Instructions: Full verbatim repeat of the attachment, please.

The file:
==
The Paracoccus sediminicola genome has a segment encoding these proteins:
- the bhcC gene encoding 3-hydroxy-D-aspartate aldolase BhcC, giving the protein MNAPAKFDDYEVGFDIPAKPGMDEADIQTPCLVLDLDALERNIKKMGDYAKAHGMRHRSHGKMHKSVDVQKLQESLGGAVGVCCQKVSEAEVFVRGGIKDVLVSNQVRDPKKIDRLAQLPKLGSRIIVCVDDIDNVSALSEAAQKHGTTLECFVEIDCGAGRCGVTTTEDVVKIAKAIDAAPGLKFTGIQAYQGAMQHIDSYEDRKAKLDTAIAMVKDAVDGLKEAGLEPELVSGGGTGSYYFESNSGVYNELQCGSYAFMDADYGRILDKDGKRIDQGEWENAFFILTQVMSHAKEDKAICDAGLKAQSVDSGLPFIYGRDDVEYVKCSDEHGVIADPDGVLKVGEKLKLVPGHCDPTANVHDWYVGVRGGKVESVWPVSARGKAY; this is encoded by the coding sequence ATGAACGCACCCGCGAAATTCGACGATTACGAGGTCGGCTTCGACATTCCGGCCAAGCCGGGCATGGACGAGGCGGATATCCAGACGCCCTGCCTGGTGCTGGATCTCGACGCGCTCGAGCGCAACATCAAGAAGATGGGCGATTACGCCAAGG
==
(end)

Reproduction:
The Paracoccus sediminicola genome has a segment encoding these proteins:
- the bhcC gene encoding 3-hydroxy-D-aspartate aldolase BhcC, giving the protein MNAPAKFDDYEVGFDIPAKPGMDEADIQTPCLVLDLDALERNIKKMGDYAKAHGMRHRSHGKMHKSVDVQKLQESLGGAVGVCCQKVSEAEVFVRGGIKDVLVSNQVRDPKKIDRLAQLPKLGSRIIVCVDDIDNVSALSEAAQKHGTTLECFVEIDCGAGRCGVTTTEDVVKIAKAIDAAPGLKFTGIQAYQGAMQHIDSYEDRKAKLDTAIAMVKDAVDGLKEAGLEPELVSGGGTGSYYFESNSGVYNELQCGSYAFMDADYGRILDKDGKRIDQGEWENAFFILTQVMSHAKEDKAICDAGLKAQSVDSGLPFIYGRDDVEYVKCSDEHGVIADPDGVLKVGEKLKLVPGHCDPTANVHDWYVGVRGGKVESVWPVSARGKAY; this is encoded by the coding sequence ATGAACGCACCCGCGAAATTCGACGATTACGAGGTCGGCTTCGACATTCCGGCCAAGCCGGGCATGGACGAGGCGGATATCCAGACGCCCTGCCTGGTGCTGGATCTCGACGCGCTCGAGCGCAACATCAAGAAGATGGGCGATTACGCCAAGG